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Exp Gerontol. 2017 May;91:9-14. doi: 10.1016/j.exger.2017.02.002. Epub 2017 Feb 9.

Skin autofluorescence is associated with arterial stiffness and insulin level in endurance runners and healthy controls - Effects of aging and endurance exercise.

Author information

1
Department of Physical Therapy, Bispebjerg Hospital, University of Copenhagen, Denmark; IOC Sports Medicine, Department of Orthopaedic Surgery M, Bispebjerg Hospital and Center for Healthy Aging, Faculty of Health and Medical Sciences, University of Copenhagen, Copenhagen, Denmark. Electronic address: ccouppe@gmail.com.
2
Department of Physical Therapy, Bispebjerg Hospital, University of Copenhagen, Denmark; IOC Sports Medicine, Department of Orthopaedic Surgery M, Bispebjerg Hospital and Center for Healthy Aging, Faculty of Health and Medical Sciences, University of Copenhagen, Copenhagen, Denmark; Department of Cardiology, Bispebjerg Hospital, University of Copenhagen, Copenhagen, Denmark.
3
IOC Sports Medicine, Department of Orthopaedic Surgery M, Bispebjerg Hospital and Center for Healthy Aging, Faculty of Health and Medical Sciences, University of Copenhagen, Copenhagen, Denmark.
4
Department of Cardiology, Bispebjerg Hospital, University of Copenhagen, Copenhagen, Denmark.
5
Department of Sports Medicine, Australian Institute of Sport, Canberra, Australia.
6
Department of Physical Therapy, Bispebjerg Hospital, University of Copenhagen, Denmark; IOC Sports Medicine, Department of Orthopaedic Surgery M, Bispebjerg Hospital and Center for Healthy Aging, Faculty of Health and Medical Sciences, University of Copenhagen, Copenhagen, Denmark.

Abstract

BACKGROUND:

Life-long regular endurance exercise yields positive effects on cardiovascular and metabolic function, disease and mortality rate. Glycation may be a major mechanism behind age-related diseases. However, it remains unknown if skin autofluorescence (SAF), which reflects glycation, is related to arterial and metabolic function in life-long endurance runners and sedentary controls.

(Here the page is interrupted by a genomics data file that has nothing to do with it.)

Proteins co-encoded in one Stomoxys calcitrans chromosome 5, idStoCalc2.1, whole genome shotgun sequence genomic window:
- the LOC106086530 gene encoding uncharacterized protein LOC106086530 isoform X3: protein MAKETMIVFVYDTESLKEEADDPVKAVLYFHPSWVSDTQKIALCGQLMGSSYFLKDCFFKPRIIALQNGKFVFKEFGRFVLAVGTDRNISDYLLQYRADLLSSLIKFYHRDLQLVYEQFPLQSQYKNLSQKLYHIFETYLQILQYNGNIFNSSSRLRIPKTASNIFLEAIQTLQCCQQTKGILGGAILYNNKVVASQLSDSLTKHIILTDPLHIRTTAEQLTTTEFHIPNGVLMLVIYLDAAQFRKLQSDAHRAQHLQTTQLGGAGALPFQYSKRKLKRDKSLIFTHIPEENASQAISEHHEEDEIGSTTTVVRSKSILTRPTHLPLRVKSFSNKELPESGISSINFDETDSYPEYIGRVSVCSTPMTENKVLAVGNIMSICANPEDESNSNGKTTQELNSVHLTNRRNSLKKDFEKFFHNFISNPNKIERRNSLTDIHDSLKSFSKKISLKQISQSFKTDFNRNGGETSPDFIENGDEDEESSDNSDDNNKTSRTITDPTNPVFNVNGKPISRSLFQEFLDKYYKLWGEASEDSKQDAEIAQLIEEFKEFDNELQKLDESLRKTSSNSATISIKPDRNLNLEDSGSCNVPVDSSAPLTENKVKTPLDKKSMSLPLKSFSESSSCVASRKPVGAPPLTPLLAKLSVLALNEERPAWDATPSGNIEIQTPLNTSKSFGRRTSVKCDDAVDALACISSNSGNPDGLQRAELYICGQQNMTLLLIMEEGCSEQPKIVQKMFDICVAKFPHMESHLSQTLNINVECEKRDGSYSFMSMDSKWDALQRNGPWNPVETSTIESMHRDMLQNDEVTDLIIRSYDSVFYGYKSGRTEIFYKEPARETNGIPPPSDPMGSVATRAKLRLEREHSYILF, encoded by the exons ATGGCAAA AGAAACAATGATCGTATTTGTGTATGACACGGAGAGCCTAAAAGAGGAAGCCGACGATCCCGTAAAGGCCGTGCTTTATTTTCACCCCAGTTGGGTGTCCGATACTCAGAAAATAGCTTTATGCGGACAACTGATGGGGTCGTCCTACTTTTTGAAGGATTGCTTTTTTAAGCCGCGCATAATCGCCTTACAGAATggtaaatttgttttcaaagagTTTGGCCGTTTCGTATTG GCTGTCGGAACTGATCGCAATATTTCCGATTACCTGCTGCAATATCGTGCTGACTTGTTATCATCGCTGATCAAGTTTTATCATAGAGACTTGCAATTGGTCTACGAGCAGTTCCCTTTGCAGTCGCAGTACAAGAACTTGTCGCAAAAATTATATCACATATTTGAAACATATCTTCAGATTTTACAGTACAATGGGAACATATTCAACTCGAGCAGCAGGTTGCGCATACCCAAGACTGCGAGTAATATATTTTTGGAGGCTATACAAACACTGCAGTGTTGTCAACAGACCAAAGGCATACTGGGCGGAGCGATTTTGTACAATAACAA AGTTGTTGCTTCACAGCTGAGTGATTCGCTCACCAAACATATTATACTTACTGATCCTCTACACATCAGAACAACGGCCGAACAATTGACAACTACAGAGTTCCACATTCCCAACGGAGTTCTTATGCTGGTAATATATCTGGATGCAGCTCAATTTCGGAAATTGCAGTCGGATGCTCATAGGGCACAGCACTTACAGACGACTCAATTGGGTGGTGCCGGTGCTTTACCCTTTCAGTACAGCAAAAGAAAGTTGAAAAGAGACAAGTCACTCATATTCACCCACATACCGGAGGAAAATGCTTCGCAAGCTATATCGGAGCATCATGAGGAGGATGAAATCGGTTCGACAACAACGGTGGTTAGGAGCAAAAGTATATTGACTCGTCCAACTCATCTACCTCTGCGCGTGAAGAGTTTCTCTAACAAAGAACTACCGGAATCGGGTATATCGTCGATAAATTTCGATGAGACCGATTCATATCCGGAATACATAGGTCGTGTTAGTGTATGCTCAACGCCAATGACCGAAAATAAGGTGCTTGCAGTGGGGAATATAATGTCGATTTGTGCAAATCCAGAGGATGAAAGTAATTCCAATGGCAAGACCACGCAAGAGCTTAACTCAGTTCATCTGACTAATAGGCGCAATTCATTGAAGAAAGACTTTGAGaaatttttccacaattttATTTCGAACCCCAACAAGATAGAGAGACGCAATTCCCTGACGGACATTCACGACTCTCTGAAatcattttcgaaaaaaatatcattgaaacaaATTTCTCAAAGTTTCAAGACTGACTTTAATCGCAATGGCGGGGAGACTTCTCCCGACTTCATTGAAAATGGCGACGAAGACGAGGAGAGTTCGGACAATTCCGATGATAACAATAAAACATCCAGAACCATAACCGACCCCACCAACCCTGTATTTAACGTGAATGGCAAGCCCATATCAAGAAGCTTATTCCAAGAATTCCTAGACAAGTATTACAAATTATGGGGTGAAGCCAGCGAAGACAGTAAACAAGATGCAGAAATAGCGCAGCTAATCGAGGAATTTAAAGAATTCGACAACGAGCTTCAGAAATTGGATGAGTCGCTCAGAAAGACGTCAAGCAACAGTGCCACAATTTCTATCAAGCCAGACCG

METHODS:

Healthy elderly men: 15 life-long endurance runners (OT) (64±4years) and 12 old untrained (OU) (66±4years), and healthy young men; ten young athletes (YT) (26±4years) matched to OT for running distance, and 12 young untrained (YU) (24±3years) were recruited. Endothelial function (reactive hyperemia index, RHI) and arterial stiffness (augmentation index, AI@75 and AI) were measured by an operator-independent PAT 2000. SAF was non-invasively determined using an autofluorescence spectrometer.

RESULTS:

For AI@75 there was an effect of age (p<0.0001), but not training (p=0.71). There was an interaction for endothelial function (p<0.05): YT had higher RHI than YU (p<0.05) and OU (p<0.01). SAF was associated with arterial stiffness (r2=0.57, p<0.001), insulin and HOMA-index levels after age correction (both r2=0.19, p<0.05).

CONCLUSIONS:

To our knowledge, these are the first data to show that skin autofluorescence (SAF) is linked to human arterial stiffness and insulin resistance in well-trained elderly and young men as well as sedentary controls. SAF may in the future be a helpful tool to predict vascular and metabolic dysfunction (early signs of aging and pathology). Surprisingly, endurance running only had modest effects on cardiovascular function compared to lean healthy controls.

KEYWORDS:

Aging; Endothelial function; Glycation; Running; Skin autofluorescence; Vascular stiffness

PMID:
28189699
DOI:
10.1016/j.exger.2017.02.002
[Indexed for MEDLINE]

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